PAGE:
East Europeans Can Travel More, But Bring Back Less
VIENNA, Austria (AP) _ Eastern Europeans searching each other’s stores for bargains in Soviet caviar, Czech auto parts and Bulgarian sportswear have set off an unprecedented ″customs war″ in the communist bloc.
The new Soviet freedom to travel and relaxations on travel throughout much of Eastern Europe lie behind the East’s trade skirmishes and new trends in bargain hunting both east and west.
The first salvo was fired by Czechoslovakia, which on Nov. 15 gave its Warsaw Pact allies only 24 hours notice that it was banning the export of 80 consumer items, including toilet paper, children’s clothes, cars and car parts, bananas and chocolate.
Czechoslovak officials explained the sudden action with the need to protect their own consumers, who are used to a relatively cozy standard of living that the Prague government is finding harder to maintain as the economy stagnates.
East Germany, whose 17 million citizens frequently journey to Czechoslovakia as the only nation they can visit without a visa, swiftly fired back a reply.
On Nov. 18, it banned the export of items ranging from curtains to maps - both popular purchases for Czechoslovaks crossing into East Germany.
Poland was so enraged by the Czechoslovak restrictions that it took the unusual step of summoning Czechoslovakia’s ranking consular official to the Foreign Ministry in Warsaw to explain the new customs restrictions.
Poles, who have the reputation in Eastern Europe of being the region’s greatest black market traders, grumbled about five-hour delays at the Czechoslovak border as guards searched trains for hidden supplies of fruit, meat and tea that can no longer be taken out of the country.
Czechoslovakia’s Communist Party daily newspaper Rude Pravo noted, meanwhile, that in the first nine months of 1988, six Poles, four East Germans and three Hungarians visited Czechoslovakia for every Czech or Slovak going to those nations.
The Soviet Union took a little longer to react to Czechoslovakia’s sudden steps, waiting until last weekend to announce a ban from February on the export of caviar, coffee, children’s clothes and electrical goods.
Black market dealers in caviar in Vienna say the ban on that luxury item may be prompted more by heavy pollution killing caviar-producing fish in the Caspian sea, while Polish dealers in caviar brought back by Polish workers from the Soviet Union doubt the ban will affect their supplies.
The Czechoslovak ban seems to have been the main reason for the Soviet move.
″I hope we are taking retaliatory measures,″ said a senior Soviet economist visiting Vienna in December. ″We can’t let the Czechoslovaks just behave like that, however much they want to protect their market.″
In Vienna and eastern Austria, Hungarians’ year-old new freedom to travel West as often as they like has spawned dozens of new stores touting the video recorders and sophisticated electronic goods Hungarians love.
On Nov. 7, when they were supposed to be celebrating the 71st anniversary of the 1917 Bolshevik revolution, 100,000 people from Hungary brought traffic to a complete standstill in Vienna.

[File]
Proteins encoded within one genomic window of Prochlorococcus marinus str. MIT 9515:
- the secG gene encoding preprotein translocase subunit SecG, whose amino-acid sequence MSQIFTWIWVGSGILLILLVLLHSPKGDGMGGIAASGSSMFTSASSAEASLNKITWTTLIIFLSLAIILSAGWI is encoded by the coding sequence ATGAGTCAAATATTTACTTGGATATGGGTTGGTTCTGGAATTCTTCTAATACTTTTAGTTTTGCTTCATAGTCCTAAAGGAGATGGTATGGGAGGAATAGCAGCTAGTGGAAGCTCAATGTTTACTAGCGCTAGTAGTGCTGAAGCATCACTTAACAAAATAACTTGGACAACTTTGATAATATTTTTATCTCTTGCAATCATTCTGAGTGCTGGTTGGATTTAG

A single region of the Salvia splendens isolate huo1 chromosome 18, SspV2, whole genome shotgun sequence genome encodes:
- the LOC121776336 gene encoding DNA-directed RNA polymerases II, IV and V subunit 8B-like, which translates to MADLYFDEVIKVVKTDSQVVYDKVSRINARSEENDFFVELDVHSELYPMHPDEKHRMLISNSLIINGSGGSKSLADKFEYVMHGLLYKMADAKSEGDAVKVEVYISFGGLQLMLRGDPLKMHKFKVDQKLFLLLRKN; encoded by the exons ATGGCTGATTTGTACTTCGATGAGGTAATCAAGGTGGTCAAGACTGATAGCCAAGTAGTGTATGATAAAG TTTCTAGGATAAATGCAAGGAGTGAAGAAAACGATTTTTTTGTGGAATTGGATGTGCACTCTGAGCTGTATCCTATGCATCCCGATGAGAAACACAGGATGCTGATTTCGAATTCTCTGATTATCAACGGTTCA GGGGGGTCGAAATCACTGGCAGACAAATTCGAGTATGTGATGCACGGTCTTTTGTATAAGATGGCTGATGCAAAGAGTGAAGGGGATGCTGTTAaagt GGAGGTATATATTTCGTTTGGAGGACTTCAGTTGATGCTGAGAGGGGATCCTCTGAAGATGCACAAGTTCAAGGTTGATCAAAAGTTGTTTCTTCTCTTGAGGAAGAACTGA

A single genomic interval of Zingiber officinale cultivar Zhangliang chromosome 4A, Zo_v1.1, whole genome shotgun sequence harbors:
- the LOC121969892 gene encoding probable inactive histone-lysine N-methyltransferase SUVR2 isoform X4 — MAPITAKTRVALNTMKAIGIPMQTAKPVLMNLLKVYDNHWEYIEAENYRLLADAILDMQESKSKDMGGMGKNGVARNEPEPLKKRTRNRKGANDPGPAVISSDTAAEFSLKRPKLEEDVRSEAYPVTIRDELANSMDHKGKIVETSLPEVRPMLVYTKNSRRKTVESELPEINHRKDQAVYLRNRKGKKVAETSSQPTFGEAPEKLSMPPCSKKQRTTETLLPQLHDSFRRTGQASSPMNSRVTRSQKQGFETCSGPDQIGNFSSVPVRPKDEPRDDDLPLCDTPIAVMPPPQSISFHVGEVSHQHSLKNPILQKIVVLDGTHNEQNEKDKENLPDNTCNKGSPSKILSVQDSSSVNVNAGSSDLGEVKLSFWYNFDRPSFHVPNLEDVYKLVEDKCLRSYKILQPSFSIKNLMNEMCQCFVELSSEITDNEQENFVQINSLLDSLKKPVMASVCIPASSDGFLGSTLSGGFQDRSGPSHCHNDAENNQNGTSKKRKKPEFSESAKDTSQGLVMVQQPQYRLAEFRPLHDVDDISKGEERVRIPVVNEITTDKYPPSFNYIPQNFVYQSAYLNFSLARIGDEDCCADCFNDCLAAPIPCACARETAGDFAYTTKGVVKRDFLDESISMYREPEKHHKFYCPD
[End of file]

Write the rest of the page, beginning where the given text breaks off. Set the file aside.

Hungarians spent the equivalent of $500 million in Austria last year, while Austrians - who have long enjoyed the cheap dental services, salami and other goods available in Hungary - dumped the equivalent of $300 million in Hungary.
Other Westerners enjoying East bloc plenty are Greeks who travel to neighboring Bulgaria. Apparently anxious to protect its own consumer market from Greeks, Israeli and Arab tourists who buy cheap dairy products, bedding, blankets and shoes, Bulgaria in December clamped an export ban on those items and dozens of others.
Many of the items that fall under the new East bloc restrictions may not seem desirable to the Western consumer.
Bulgarian vacuum cleaners, Soviet refrigerators and tea from Czechoslovakia may seem unlikely prizes, but they often compensate for shortages at home, or can be sold to residents of East bloc nations willing to pay double or more for such a consumer prize.
Last summer, Austrian border crossings into Czechoslovakia, Hungary, and Yugoslavia were crowded with East European cars - mostly East German Trabants driven by enterprising Poles - weighed down to the ground with goods to be sold or consumed at home.
Even before Czechoslovakia formally restricted such traffic, it drew the ire of the nation’s border guards.
A line of 50 cars, mostly Poles returning from vacations in Yugoslavia, waited six hours - until 3 a.m. - to cross into Bratislava from Austria last August. When asked why, a Czechoslovak customs official, muttered, ″The bloody Poles 3/8″
The new freedom to travel also has strained the East bloc’s transport capacaties.
Soviets who went on unbridled shopping sprees in Prague’s relatively well- stocked and brightly decorated stores found last summer that it would take at leat a bottle of Russian vodka to bribe their way home on hopelessly overbooked trains.
The daily sleeper between Vienna and Moscow also is overbooked, with many Soviet travelers returning from the West reserving bunks simply to take their overweight imports of videocassettes, televisions and other Western goodies.
The only nation that so far seems unaffected by the East European travel boom is Romania, whose 23 million citizens have scarce opportunity to journey abroad.
Those who do get out find their extreme shortages at home - even bread was unavailable in Bucharest for a week in July - make them grateful for the smallest luxury outside.
″Mmm, what a beer 3/8″ beamed a contented Romanian visiting Vienna. ″I’d forgotten the taste.″